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For several decades now, a quieter vein of research drowned out by generic pro-milk and pro-beef awareness campaigns has been pointing out important distinctions that these highly vocal ad agencies keep glossing over: even healthy nutrients don’t always play well together.
For example, calcium may actually inhibit the body’s ability to transport iron into cells under certain conditions.
Nutrition scientists are still working on the mechanisms driving this effect, and some argue that the relationship between calcium intake and iron absorption doesn’t exist at all.
Even if the jury weren’t split, how does the everyday person act on this information?
Are calcium and iron the only two nutrients seemingly at odds with each other?
Let’s start with a look at the evidence.
It’s a rough outline, but researchers have at least hinted at a few ways in which calcium intake could reduce iron absorption. This effect is temporary, but it could still prove harmful for iron-deficient people.
A sizable portion of studies focusing on the calcium-iron conundrum don’t dive into the specific mechanisms involved, but a few more robust studies have at least thrown out some theories.
One such theory is that calcium suppresses a protein called ferroportin (FPN).
A study from UC Davis confirmed the author’s hypothesis that calcium intake can suppress the action of ferroportin, a protein that transports iron from the inside of a cell to the outside.
The researcher added calcium chloride to human intestinal cell cultures (cells grown in a lab environment), measuring the presence of ferroportin and other substances involved with iron uptake at one and a half and four hours after the calcium was administered.
He then discovered that, even though total iron uptake was unaffected at the 1.5-hour mark, the presence of FPN at the cell membranes was decreased.
At the four-hour mark, however, FPN levels had largely recovered, “suggesting a rebound effect.”
In other words, calcium didn’t affect the amount of iron that entered the cells, but it did temporarily affect the cells’ ability to export the iron into (what would be) human circulation.
Considering most other studies using larger windows of time argue that there is no effect of calcium on iron absorption whatsoever, this study reinforces the idea that the effect is short-lived.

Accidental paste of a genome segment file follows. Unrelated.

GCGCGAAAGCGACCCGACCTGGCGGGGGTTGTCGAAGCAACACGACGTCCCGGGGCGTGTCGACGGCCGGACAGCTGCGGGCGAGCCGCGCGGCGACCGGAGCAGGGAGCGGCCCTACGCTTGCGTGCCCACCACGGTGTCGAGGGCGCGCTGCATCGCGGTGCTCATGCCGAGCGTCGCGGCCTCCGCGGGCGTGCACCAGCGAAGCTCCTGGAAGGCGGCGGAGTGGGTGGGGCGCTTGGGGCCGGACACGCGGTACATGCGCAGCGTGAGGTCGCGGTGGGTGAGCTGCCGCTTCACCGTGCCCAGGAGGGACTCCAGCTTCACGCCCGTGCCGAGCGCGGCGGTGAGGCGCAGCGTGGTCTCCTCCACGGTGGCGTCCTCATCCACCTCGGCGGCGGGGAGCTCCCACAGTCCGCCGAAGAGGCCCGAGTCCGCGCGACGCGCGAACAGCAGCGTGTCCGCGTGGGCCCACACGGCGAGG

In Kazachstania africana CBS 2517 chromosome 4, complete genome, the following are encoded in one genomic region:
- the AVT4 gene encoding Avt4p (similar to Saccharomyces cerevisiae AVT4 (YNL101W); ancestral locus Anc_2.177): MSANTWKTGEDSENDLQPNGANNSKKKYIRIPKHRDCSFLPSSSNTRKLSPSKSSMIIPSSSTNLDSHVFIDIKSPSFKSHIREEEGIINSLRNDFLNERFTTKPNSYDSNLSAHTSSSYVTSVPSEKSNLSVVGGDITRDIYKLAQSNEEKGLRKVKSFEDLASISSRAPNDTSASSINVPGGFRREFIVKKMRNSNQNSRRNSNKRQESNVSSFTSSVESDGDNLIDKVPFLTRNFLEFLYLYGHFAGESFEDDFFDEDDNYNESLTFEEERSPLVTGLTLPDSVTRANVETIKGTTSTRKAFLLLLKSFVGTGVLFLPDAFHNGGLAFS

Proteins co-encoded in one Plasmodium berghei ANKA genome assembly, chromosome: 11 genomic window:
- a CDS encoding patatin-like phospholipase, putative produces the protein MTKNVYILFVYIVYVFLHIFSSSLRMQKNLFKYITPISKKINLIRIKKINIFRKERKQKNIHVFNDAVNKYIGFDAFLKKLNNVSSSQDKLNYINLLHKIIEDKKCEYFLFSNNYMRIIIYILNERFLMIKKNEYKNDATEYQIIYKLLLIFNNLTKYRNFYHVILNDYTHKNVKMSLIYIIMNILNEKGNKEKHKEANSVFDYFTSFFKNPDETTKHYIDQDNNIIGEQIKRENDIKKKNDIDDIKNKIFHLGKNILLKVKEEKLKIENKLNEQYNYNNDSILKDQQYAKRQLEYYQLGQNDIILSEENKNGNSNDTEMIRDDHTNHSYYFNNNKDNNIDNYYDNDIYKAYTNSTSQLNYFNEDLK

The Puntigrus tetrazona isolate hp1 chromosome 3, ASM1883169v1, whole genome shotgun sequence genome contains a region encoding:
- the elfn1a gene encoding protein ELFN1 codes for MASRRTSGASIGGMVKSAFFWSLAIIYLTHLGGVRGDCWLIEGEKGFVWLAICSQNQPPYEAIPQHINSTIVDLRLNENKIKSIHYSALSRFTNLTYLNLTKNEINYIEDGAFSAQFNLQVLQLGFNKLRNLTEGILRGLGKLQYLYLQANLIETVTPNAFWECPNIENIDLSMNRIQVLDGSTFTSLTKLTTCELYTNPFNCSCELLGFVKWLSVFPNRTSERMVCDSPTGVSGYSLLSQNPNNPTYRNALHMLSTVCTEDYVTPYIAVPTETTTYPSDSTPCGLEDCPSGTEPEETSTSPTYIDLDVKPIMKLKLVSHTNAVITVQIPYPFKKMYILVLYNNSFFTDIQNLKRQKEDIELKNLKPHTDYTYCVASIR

Still, just because the body can recover its ability to transport iron, that doesn’t mean it recoups all the iron it didn’t absorb after rebounding.
Apart from any investigations into the specific mechanisms involved, several studies have managed to draw some connections between calcium-iron levels and the severity of any resulting loss in iron absorption.
For example, this finding from the Kansas University Medical Center Department of Medicine found that all three forms of calcium given to its 61 participants (calcium citrate, calcium phosphate, and calcium carbonate) suppressed iron absorption when taken with food.
As one might expect, high-iron, low-calcium meals were less effective at suppressing iron absorption (28%) than low-iron, high-calcium meals (55%).
Where most sources agree that this dip in iron absorption is negligibly small for the majority of people, those with greater needs for calcium and/or iron may fall short of their higher daily requirements if they have their supplements at mealtime.
Disorders, pregnancy, gender, and age can all raise a person’s need for iron.
There are plenty of common and less common disorders that can affect iron uptake, but for the sake of capturing the largest chunk of the general population, here are some of the largest populations at greater risk for iron deficiencies:
It is especially important for pregnant women, who tend to be deficient in iron as well as calcium, to optimize absorption of both of these key nutrients every day.
So, how can pregnant women and the rest of these populations accomplish this?
Considering the impact of food on iron absorption, it’s best to take iron with water alone, barring any objections from your physician.
By allowing your body to take in the iron without any competing calcium, you can maximize absorption.
For those who can’t take iron outside of mealtime for whatever reason, you can still compromise by swapping out dairy-based proteins (aka, calcium-rich foods) for non-dairy protein sources like lean meat, nuts (looking at you, vegetarians/vegans), legumes, etc.
Of course, simply upping your iron intake will help, but that’s kind of like constantly pouring more water into a leaky container instead of just patching the container.
With these two methods—taking iron supplements outside of mealtime and/or swapping some dairy-based proteins for others—you can keep your iron absorption capability on the higher end.
On both the cellular level and the macro level, the absorption of a nutrient is often too complex to not interfere in some way with another nutrient’s absorption.
We wish we could tell you that calcium is the only nutrient that can elbow others out of contention, but there are many, many other associations like the calcium-iron connection among dozens of other nutrients.
In a karmic reversal of sorts, even calcium uptake can be inhibited by foods that contain phytic and oxalic acids (spinach, beans, nuts, sweet potatoes, and others), making it tougher for people to meet their daily requirement.
It’s not all bad news, however, because we Westerners especially could do with a bit of competition on the fat absorption front.
Ultimately, it’s a matter of targeting what you’re deficient or borderline-deficient in and clearing the way for optimal absorption.
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